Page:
After a successful debut on Football Night in America, Steve Kornacki will return to the NFL playoff Big Board for the remainder of the season for NBC. He won’t be needed for over at the political desk for any recounts or vote tallies. Instead, we’ll get to see the man in khakis tell us how the New England Patriots, Arizona Cardinals, and other bubble teams can make the playoffs for four more weeks.
He won’t be tallying suburban exit numbers in Atlanta or discussing the importance of Maricopa County. No. He’ll be on TV tonight to talk about another 2020 logjam... the NFL playoff picture.
Yes, it’s that time of year again. Late enough in the season to start talking about the playoffs, but early enough for virtually every team to have a path to the postseason.
Is there a way for the 0-12 Jets to get in? [Checks notes] No. 0 percent chance. The 1-11 Jaguars can’t get in either.
But every other NFL team has a shot. So NBC tapped Kornacki to help viewers wade through these playoff waters.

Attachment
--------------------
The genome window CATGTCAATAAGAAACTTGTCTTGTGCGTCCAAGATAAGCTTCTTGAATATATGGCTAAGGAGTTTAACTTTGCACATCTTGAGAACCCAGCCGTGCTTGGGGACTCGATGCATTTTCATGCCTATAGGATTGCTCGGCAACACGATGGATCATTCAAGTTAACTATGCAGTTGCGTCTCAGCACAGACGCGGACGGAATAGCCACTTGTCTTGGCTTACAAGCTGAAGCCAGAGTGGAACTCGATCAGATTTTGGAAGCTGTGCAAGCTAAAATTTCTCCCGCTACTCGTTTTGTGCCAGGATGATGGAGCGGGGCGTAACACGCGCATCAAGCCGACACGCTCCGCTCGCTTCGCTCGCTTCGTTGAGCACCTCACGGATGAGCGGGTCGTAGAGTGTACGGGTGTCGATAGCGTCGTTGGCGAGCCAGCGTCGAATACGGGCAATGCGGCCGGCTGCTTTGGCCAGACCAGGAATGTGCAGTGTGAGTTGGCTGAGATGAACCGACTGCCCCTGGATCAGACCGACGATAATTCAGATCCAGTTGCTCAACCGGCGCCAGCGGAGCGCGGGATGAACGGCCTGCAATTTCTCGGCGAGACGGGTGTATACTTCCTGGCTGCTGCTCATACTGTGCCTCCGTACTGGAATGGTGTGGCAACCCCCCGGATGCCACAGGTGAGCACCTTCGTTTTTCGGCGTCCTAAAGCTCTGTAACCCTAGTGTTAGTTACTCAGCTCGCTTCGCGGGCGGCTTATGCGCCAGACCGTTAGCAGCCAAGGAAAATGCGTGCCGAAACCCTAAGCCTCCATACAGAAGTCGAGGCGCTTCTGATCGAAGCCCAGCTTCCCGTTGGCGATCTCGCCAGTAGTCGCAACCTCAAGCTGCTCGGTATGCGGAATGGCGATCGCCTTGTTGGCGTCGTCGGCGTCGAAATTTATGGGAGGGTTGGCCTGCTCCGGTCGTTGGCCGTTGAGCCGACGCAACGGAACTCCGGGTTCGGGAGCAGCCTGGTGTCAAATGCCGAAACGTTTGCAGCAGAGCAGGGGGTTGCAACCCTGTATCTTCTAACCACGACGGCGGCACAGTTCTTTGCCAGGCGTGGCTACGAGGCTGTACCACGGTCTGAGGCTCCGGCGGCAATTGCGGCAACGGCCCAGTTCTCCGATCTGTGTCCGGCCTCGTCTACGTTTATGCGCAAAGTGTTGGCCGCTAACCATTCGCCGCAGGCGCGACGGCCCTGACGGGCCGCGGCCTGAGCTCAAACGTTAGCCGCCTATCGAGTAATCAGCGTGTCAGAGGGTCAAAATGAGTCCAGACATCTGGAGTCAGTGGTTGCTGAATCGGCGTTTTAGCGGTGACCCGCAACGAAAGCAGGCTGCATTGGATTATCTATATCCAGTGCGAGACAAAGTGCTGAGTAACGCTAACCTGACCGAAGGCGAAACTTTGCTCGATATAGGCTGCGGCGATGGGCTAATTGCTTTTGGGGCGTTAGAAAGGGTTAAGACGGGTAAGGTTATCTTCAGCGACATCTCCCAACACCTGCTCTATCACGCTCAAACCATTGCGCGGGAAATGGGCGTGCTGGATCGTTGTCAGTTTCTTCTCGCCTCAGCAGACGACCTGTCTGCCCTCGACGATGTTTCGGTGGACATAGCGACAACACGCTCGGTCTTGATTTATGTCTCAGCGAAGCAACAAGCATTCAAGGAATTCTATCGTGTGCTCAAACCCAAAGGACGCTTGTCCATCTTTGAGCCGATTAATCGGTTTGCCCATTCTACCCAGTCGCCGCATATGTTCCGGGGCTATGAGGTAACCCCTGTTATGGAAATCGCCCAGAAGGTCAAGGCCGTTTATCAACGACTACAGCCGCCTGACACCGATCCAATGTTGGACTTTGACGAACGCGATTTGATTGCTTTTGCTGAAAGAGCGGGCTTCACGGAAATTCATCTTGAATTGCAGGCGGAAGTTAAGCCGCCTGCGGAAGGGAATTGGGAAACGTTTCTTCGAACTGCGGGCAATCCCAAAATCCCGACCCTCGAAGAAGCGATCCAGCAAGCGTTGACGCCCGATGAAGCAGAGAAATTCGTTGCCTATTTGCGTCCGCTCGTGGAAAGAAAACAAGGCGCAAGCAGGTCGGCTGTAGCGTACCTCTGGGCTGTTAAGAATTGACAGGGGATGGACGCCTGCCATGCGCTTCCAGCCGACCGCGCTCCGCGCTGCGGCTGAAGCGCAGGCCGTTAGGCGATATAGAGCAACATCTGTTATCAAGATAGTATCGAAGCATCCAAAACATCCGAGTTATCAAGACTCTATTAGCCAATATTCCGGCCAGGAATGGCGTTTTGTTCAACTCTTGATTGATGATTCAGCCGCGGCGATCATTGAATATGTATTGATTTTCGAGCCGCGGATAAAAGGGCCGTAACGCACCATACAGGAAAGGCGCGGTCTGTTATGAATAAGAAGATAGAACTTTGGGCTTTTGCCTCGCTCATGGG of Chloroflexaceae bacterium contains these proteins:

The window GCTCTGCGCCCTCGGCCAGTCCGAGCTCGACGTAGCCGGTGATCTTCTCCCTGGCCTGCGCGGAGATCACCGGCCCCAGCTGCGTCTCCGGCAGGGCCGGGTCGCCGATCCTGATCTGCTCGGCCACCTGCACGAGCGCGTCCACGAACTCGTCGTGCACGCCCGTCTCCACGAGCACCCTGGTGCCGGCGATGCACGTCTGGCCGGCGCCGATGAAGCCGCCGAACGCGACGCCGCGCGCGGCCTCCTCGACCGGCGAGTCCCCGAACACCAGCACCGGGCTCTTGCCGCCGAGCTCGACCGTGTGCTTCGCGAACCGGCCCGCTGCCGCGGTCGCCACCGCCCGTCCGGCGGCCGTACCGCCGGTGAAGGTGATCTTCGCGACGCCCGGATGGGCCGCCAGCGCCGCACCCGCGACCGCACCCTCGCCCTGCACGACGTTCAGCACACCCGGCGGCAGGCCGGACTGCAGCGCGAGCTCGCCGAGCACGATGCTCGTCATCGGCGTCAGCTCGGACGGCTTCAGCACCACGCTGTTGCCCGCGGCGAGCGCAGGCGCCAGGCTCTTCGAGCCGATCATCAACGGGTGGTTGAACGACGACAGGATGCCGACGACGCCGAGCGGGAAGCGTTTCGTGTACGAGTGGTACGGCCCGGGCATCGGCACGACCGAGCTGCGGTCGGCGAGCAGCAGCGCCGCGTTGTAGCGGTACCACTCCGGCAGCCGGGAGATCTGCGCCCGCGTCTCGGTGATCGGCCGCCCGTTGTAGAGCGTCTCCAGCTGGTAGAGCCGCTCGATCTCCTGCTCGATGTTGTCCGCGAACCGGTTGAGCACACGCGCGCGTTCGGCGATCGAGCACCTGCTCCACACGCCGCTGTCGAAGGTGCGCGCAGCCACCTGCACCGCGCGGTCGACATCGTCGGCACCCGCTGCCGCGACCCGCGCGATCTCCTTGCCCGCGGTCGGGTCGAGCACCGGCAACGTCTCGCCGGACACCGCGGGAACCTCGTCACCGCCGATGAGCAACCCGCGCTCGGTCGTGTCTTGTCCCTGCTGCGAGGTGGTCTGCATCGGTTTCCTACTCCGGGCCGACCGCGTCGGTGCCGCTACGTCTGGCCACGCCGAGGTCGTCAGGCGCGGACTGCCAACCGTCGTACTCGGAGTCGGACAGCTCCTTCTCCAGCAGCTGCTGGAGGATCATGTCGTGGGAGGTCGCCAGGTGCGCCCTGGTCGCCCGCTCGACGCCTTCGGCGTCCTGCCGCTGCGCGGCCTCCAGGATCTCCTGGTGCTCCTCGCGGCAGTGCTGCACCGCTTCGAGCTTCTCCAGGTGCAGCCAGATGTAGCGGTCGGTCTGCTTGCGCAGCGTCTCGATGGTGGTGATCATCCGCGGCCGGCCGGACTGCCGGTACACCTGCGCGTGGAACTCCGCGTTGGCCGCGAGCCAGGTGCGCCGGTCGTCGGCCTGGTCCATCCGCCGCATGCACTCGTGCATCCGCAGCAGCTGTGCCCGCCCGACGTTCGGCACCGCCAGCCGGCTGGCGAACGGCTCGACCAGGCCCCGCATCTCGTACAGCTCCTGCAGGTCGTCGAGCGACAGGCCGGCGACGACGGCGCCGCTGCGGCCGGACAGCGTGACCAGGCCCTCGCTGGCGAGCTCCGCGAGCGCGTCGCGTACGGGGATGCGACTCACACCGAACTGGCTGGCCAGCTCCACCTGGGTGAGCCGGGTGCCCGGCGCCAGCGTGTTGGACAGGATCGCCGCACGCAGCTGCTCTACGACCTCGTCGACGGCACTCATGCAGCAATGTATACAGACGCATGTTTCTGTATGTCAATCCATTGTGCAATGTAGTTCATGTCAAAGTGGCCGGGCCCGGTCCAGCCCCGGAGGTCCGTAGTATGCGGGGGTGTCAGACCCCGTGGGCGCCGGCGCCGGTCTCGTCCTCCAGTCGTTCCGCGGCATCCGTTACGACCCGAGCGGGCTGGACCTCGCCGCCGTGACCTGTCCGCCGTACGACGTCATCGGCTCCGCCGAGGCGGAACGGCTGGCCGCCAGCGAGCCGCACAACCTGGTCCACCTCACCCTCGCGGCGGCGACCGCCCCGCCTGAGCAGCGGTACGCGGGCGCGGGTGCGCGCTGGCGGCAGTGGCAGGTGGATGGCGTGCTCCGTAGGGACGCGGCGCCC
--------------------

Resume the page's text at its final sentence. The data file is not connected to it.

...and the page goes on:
“I’ve been a fan of the game since I was kid and SNF has been must-see TV for me since it started back in ‘06,” said Kornacki. “Truly a thrill to get this chance, especially as the season reaches its most exciting point. I spent the last year using the Big Board to map out all of the various roads to 270 and I can’t wait to put it to use breaking down all of the paths to the playoffs.”
Kornacki grew up a football fan, but also a sports fan in general.
In a 2011 essay for Salon, in which Kornacki came out as gay, he wrote about his love of sports and how it, at times, conflicted with his identity.
He opens with a scene from his sophomore year in High School. He was at a basketball game, wondering why he wasn’t looking at cheerleaders the same way as the guys around him.
“I was the All-American kid, or so I told myself,” he wrote. “I just didn’t fit the stereotypes of gay men. I was an ESPN addict as far back as elementary school.”
He also describes an early memory driving around Provincetown. “I remember seeing drag queens and men dressed in skimpy attire and thinking to myself: Get me out of here so I can watch a baseball game.”
Tony Dungy, a Hall of Fame coach and NBC contributor who has made homophobic comments before, will also be a part of the regular NBC broadcast crew.
But as long as there’s a touch screen around, Kornacki can make the complex feel digestible. The longtime sports fan will get his shot to engage and entertain football junkies on NBC’s Football Night in America.